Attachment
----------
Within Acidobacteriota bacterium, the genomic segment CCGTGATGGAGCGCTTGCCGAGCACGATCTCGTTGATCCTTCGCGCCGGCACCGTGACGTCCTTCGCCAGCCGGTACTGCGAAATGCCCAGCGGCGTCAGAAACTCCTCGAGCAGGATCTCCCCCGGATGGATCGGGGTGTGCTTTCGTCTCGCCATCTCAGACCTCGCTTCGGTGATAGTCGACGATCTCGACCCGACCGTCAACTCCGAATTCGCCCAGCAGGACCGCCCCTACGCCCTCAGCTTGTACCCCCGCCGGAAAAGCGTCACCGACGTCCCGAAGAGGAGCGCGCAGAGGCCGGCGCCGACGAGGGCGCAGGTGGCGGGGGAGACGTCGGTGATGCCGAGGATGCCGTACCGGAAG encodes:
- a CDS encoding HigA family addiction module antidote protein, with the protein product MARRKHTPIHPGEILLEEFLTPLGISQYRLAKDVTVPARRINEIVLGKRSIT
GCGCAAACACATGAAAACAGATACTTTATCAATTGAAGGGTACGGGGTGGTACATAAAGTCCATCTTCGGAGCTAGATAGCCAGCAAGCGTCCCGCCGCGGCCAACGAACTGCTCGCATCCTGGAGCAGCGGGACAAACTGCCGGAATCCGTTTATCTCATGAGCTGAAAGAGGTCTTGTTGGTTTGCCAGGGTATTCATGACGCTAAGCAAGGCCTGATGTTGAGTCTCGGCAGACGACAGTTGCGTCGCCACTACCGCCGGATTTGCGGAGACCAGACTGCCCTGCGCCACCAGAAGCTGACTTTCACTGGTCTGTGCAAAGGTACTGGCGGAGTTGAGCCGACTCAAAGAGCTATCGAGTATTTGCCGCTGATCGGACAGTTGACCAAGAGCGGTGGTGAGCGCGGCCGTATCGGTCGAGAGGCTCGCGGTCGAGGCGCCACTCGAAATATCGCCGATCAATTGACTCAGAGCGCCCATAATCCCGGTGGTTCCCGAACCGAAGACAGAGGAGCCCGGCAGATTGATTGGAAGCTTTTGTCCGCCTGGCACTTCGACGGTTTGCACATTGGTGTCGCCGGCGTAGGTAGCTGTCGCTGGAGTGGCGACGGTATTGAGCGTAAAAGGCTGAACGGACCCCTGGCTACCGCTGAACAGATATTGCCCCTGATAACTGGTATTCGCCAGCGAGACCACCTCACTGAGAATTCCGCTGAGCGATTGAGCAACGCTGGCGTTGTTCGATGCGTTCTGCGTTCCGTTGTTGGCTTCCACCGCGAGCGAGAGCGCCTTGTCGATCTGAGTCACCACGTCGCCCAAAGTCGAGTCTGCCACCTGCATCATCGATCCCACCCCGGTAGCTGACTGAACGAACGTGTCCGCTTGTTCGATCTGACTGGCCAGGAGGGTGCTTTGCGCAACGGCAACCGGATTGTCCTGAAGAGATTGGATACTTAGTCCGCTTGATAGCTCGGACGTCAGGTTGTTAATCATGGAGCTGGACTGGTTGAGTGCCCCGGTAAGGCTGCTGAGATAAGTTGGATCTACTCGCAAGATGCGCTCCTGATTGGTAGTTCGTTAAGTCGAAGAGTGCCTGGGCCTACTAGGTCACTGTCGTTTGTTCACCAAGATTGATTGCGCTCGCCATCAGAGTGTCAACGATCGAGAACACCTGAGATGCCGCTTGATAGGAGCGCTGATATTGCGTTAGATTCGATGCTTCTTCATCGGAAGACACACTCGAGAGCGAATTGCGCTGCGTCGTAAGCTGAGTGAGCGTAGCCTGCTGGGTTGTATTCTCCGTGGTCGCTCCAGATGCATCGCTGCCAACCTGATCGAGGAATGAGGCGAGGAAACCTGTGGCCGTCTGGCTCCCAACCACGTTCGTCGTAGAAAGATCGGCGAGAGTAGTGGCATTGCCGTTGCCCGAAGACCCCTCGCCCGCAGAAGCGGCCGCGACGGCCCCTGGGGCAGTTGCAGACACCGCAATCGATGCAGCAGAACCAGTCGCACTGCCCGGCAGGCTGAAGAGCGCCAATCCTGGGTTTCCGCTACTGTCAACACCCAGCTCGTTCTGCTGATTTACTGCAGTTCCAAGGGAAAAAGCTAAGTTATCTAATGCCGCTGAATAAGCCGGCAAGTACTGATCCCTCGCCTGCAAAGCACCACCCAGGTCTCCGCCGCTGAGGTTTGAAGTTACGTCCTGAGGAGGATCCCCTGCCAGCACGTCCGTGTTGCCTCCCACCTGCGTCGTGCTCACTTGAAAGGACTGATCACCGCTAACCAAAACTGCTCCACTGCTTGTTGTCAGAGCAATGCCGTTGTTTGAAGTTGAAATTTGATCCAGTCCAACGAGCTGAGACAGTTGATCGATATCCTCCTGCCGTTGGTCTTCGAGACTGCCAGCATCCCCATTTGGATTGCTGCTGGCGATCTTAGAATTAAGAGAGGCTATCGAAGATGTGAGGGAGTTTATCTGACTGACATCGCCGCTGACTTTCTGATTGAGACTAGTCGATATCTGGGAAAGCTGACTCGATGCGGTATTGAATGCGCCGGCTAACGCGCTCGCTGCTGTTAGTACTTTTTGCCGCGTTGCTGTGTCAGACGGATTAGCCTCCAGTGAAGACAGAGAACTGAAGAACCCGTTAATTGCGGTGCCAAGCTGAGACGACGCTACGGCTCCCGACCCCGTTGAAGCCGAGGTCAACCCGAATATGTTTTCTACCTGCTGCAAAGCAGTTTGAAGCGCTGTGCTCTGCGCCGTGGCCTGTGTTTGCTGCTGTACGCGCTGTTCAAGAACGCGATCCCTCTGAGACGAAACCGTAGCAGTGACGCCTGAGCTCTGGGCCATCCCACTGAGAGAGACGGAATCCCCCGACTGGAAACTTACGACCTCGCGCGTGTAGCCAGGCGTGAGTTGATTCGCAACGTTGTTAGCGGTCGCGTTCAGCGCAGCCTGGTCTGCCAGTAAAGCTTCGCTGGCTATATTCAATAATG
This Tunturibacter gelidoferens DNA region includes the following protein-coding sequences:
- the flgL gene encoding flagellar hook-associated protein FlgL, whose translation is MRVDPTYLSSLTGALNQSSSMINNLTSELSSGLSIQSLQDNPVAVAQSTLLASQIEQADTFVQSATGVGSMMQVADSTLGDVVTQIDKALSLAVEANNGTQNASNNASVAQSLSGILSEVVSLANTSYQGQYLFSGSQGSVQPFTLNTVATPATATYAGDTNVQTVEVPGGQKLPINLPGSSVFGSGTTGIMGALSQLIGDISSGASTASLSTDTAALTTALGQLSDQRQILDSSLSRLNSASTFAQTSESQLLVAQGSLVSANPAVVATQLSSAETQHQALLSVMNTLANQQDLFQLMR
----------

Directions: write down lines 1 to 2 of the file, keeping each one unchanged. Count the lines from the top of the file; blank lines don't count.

Within Acidobacteriota bacterium, the genomic segment CCGTGATGGAGCGCTTGCCGAGCACGATCTCGTTGATCCTTCGCGCCGGCACCGTGACGTCCTTCGCCAGCCGGTACTGCGAAATGCCCAGCGGCGTCAGAAACTCCTCGAGCAGGATCTCCCCCGGATGGATCGGGGTGTGCTTTCGTCTCGCCATCTCAGACCTCGCTTCGGTGATAGTCGACGATCTCGACCCGACCGTCAACTCCGAATTCGCCCAGCAGGACCGCCCCTACGCCCTCAGCTTGTACCCCCGCCGGAAAAGCGTCACCGACGTCCCGAAGAGGAGCGCGCAGAGGCCGGCGCCGACGAGGGCGCAGGTGGCGGGGGAGACGTCGGTGATGCCGAGGATGCCGTACCGGAAG encodes:
- a CDS encoding HigA family addiction module antidote protein, with the protein product MARRKHTPIHPGEILLEEFLTPLGISQYRLAKDVTVPARRINEIVLGKRSIT